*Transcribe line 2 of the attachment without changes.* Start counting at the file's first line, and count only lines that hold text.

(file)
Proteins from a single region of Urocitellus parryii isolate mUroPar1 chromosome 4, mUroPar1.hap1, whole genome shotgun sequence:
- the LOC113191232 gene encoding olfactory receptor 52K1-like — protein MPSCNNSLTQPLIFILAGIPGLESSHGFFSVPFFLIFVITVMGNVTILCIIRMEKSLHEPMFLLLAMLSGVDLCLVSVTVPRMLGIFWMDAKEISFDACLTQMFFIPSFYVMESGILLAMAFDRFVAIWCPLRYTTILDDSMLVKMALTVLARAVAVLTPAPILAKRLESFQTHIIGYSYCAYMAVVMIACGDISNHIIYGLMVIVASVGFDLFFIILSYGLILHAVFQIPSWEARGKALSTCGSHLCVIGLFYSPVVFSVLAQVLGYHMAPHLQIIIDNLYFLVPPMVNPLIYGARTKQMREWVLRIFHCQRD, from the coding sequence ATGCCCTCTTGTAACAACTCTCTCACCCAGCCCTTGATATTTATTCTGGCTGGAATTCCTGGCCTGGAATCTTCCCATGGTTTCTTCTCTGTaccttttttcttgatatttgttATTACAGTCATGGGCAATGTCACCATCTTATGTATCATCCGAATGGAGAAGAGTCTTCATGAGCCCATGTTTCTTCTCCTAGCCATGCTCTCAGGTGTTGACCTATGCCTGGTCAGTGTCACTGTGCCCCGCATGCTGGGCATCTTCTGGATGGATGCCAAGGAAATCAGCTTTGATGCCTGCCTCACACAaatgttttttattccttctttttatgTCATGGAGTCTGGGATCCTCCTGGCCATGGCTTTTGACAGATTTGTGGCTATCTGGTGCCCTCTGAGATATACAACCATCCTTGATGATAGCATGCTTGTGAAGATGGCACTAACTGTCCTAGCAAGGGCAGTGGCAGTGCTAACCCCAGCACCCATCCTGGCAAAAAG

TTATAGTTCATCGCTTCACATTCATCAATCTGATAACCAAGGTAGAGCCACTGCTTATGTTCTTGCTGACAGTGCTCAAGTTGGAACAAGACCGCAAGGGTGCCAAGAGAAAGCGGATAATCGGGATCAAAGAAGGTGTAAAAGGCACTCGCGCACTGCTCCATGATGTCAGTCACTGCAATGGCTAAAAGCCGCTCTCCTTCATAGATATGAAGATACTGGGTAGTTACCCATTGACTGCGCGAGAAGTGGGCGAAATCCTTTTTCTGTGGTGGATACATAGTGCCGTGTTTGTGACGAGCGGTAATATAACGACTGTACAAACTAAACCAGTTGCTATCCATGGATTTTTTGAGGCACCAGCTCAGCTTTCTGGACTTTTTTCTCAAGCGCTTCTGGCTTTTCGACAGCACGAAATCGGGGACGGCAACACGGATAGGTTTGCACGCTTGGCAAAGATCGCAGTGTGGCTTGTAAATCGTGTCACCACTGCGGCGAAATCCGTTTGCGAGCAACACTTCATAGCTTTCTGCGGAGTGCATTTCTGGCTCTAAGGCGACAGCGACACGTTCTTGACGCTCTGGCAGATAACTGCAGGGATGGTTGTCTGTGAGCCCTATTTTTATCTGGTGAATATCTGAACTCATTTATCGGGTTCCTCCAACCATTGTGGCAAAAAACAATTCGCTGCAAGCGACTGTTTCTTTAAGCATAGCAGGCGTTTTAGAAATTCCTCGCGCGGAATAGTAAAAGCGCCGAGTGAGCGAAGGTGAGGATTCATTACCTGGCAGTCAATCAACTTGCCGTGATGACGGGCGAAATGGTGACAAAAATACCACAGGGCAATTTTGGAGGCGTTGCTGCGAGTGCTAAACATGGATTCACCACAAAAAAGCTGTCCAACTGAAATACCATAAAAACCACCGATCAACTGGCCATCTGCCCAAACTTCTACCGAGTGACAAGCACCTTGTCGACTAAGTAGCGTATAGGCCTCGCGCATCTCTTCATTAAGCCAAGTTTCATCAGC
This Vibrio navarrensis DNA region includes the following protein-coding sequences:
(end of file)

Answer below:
- the LOC113191232 gene encoding olfactory receptor 52K1-like — protein MPSCNNSLTQPLIFILAGIPGLESSHGFFSVPFFLIFVITVMGNVTILCIIRMEKSLHEPMFLLLAMLSGVDLCLVSVTVPRMLGIFWMDAKEISFDACLTQMFFIPSFYVMESGILLAMAFDRFVAIWCPLRYTTILDDSMLVKMALTVLARAVAVLTPAPILAKRLESFQTHIIGYSYCAYMAVVMIACGDISNHIIYGLMVIVASVGFDLFFIILSYGLILHAVFQIPSWEARGKALSTCGSHLCVIGLFYSPVVFSVLAQVLGYHMAPHLQIIIDNLYFLVPPMVNPLIYGARTKQMREWVLRIFHCQRD, from the coding sequence ATGCCCTCTTGTAACAACTCTCTCACCCAGCCCTTGATATTTATTCTGGCTGGAATTCCTGGCCTGGAATCTTCCCATGGTTTCTTCTCTGTaccttttttcttgatatttgttATTACAGTCATGGGCAATGTCACCATCTTATGTATCATCCGAATGGAGAAGAGTCTTCATGAGCCCATGTTTCTTCTCCTAGCCATGCTCTCAGGTGTTGACCTATGCCTGGTCAGTGTCACTGTGCCCCGCATGCTGGGCATCTTCTGGATGGATGCCAAGGAAATCAGCTTTGATGCCTGCCTCACACAaatgttttttattccttctttttatgTCATGGAGTCTGGGATCCTCCTGGCCATGGCTTTTGACAGATTTGTGGCTATCTGGTGCCCTCTGAGATATACAACCATCCTTGATGATAGCATGCTTGTGAAGATGGCACTAACTGTCCTAGCAAGGGCAGTGGCAGTGCTAACCCCAGCACCCATCCTGGCAAAAAG